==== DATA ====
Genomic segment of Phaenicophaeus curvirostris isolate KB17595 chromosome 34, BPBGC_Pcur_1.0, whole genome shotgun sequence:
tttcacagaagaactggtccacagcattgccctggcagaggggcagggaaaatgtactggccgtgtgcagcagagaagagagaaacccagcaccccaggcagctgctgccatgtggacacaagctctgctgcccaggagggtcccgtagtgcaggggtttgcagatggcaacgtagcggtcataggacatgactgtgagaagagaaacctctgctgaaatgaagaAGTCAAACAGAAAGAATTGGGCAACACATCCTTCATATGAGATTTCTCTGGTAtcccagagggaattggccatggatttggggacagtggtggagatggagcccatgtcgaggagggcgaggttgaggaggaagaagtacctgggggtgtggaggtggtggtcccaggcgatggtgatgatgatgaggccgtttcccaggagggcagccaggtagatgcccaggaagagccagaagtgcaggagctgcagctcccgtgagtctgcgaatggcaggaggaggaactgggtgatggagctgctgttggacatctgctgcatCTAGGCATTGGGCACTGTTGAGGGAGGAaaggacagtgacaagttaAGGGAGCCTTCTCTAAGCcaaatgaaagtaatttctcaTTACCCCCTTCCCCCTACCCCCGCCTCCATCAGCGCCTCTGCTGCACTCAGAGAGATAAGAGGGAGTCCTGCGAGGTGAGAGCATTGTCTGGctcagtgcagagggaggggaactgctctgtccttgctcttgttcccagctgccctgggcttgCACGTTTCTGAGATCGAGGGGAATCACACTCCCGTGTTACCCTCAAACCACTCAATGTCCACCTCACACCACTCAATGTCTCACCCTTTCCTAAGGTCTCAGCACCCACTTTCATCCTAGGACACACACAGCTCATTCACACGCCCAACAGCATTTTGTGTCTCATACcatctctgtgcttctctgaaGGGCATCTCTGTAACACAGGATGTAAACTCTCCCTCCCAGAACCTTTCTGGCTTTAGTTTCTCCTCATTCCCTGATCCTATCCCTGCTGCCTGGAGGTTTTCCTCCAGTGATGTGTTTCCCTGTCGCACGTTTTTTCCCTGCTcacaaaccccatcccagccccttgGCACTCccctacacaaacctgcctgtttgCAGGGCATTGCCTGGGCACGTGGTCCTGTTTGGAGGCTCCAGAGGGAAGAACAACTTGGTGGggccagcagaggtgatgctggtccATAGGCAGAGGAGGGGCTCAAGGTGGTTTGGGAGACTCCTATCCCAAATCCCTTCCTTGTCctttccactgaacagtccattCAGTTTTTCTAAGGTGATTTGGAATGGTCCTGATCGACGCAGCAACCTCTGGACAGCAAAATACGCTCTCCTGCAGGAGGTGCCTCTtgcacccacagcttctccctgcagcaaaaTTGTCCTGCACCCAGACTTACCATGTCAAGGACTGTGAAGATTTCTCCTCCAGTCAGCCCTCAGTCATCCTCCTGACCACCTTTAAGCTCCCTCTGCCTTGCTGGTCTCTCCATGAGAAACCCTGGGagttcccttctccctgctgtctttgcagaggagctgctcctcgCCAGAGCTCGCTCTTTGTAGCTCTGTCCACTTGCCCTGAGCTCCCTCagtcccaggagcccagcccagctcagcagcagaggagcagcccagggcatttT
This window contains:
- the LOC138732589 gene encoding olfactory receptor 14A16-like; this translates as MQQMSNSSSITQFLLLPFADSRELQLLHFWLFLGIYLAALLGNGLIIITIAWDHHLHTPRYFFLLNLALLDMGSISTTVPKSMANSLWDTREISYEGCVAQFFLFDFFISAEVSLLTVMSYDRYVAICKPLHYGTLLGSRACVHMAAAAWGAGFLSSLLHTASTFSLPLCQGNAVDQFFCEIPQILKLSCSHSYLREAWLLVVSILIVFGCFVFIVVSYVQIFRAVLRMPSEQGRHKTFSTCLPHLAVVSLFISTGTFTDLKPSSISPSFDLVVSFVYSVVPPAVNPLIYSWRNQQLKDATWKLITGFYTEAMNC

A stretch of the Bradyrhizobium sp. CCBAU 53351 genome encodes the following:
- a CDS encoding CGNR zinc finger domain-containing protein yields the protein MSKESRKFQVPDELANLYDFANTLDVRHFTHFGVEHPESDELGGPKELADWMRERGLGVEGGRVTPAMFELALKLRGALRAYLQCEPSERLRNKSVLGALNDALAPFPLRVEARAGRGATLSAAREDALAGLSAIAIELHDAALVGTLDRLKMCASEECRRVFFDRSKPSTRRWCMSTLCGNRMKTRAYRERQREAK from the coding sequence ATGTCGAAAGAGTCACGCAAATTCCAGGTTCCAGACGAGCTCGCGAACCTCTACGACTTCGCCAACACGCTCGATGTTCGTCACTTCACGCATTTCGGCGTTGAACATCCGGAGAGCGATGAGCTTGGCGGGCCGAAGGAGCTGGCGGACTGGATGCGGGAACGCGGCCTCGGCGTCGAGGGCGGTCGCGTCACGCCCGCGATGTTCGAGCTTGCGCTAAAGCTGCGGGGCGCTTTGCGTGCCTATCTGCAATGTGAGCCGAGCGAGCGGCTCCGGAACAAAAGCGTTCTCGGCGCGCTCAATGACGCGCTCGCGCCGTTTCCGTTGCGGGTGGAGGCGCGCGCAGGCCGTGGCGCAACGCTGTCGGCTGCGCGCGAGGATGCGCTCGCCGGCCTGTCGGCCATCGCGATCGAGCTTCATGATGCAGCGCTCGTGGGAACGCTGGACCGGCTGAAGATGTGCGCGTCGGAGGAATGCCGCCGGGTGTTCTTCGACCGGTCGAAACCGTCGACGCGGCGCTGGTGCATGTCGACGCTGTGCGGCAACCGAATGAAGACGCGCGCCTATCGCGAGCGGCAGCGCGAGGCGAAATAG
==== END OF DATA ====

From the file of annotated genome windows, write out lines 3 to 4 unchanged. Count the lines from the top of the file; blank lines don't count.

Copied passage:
This window contains:
- the LOC138732589 gene encoding olfactory receptor 14A16-like; this translates as MQQMSNSSSITQFLLLPFADSRELQLLHFWLFLGIYLAALLGNGLIIITIAWDHHLHTPRYFFLLNLALLDMGSISTTVPKSMANSLWDTREISYEGCVAQFFLFDFFISAEVSLLTVMSYDRYVAICKPLHYGTLLGSRACVHMAAAAWGAGFLSSLLHTASTFSLPLCQGNAVDQFFCEIPQILKLSCSHSYLREAWLLVVSILIVFGCFVFIVVSYVQIFRAVLRMPSEQGRHKTFSTCLPHLAVVSLFISTGTFTDLKPSSISPSFDLVVSFVYSVVPPAVNPLIYSWRNQQLKDATWKLITGFYTEAMNC